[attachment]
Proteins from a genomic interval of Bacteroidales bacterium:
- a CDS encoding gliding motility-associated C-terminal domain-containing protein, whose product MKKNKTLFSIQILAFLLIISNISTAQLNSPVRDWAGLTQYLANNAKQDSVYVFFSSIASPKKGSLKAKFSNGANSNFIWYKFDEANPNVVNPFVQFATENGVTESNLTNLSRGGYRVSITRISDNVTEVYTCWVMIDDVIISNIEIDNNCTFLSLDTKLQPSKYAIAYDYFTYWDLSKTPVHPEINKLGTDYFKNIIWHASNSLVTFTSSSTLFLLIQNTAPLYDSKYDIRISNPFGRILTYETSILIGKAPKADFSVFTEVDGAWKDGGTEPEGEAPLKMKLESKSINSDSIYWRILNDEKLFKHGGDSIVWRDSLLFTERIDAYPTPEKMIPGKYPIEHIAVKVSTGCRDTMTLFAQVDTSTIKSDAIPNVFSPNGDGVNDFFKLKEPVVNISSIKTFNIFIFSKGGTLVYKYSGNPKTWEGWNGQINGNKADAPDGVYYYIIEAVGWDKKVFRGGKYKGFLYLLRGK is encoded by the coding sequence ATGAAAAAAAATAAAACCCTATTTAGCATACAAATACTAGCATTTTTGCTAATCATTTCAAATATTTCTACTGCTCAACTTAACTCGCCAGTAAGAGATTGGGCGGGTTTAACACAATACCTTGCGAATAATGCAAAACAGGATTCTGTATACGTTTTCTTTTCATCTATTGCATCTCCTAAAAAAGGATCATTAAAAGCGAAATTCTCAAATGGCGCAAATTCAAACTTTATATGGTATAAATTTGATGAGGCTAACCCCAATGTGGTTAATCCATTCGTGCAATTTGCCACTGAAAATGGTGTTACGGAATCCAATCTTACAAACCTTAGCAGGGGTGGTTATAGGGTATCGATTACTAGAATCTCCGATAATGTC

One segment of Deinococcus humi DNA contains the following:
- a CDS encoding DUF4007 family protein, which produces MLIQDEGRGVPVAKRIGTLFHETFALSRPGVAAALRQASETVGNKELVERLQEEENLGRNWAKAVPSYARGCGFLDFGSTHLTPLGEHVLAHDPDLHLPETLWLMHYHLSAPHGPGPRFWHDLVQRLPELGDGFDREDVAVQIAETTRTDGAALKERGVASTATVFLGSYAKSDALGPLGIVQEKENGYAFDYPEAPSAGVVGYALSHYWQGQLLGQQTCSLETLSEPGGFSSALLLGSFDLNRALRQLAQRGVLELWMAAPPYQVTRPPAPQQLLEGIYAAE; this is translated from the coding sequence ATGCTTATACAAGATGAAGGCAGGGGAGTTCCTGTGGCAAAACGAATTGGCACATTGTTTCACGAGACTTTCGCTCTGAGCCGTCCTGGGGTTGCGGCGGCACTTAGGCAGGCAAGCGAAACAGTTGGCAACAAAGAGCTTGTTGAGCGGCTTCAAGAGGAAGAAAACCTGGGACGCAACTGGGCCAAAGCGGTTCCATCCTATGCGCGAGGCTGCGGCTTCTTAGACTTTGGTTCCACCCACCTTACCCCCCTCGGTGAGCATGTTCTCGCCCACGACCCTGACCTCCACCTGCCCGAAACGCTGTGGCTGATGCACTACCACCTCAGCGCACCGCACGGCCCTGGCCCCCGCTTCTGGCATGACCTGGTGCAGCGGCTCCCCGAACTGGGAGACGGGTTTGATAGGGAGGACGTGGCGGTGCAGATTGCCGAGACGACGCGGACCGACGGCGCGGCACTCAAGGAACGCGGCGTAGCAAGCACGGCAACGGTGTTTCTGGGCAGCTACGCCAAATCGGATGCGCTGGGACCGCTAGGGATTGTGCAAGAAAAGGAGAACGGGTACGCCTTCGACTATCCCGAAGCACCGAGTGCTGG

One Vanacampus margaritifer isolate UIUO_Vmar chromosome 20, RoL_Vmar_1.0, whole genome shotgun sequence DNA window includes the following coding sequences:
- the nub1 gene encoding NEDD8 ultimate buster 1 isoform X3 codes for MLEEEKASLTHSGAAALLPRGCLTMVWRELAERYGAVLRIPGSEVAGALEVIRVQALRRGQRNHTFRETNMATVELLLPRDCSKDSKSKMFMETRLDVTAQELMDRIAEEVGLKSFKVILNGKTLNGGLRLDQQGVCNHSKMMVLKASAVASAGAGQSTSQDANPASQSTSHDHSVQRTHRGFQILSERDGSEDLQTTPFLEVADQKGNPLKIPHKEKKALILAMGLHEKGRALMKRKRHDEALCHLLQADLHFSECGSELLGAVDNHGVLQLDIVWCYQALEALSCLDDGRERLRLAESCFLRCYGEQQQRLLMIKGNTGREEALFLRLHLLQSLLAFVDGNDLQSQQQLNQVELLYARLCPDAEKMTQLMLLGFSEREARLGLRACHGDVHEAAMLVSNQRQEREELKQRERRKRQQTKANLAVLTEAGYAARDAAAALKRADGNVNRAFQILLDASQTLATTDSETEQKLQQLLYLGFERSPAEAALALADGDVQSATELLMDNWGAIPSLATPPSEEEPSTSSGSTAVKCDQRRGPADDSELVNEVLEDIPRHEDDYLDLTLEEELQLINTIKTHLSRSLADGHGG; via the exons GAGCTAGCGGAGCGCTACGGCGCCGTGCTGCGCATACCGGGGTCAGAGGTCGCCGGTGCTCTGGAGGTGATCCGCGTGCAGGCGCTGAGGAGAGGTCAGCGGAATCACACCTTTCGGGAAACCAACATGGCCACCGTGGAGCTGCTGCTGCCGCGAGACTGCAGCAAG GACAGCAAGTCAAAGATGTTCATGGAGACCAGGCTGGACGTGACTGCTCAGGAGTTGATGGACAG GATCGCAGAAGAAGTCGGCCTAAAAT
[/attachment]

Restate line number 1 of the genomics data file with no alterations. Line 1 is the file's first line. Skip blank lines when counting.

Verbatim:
Proteins from a genomic interval of Bacteroidales bacterium: